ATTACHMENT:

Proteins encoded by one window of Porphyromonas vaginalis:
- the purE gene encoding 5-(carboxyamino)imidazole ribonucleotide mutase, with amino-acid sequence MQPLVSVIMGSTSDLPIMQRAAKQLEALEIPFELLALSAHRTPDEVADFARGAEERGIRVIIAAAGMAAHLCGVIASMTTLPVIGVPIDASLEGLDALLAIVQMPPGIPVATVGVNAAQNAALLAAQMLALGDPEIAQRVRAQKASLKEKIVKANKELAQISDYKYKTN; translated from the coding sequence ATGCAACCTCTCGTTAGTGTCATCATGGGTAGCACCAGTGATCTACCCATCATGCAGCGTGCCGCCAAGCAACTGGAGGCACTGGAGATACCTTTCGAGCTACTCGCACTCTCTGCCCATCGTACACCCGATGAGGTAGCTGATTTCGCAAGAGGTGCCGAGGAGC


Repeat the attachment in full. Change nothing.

Proteins encoded by one window of Porphyromonas vaginalis:
- the purE gene encoding 5-(carboxyamino)imidazole ribonucleotide mutase, with amino-acid sequence MQPLVSVIMGSTSDLPIMQRAAKQLEALEIPFELLALSAHRTPDEVADFARGAEERGIRVIIAAAGMAAHLCGVIASMTTLPVIGVPIDASLEGLDALLAIVQMPPGIPVATVGVNAAQNAALLAAQMLALGDPEIAQRVRAQKASLKEKIVKANKELAQISDYKYKTN; translated from the coding sequence ATGCAACCTCTCGTTAGTGTCATCATGGGTAGCACCAGTGATCTACCCATCATGCAGCGTGCCGCCAAGCAACTGGAGGCACTGGAGATACCTTTCGAGCTACTCGCACTCTCTGCCCATCGTACACCCGATGAGGTAGCTGATTTCGCAAGAGGTGCCGAGGAGC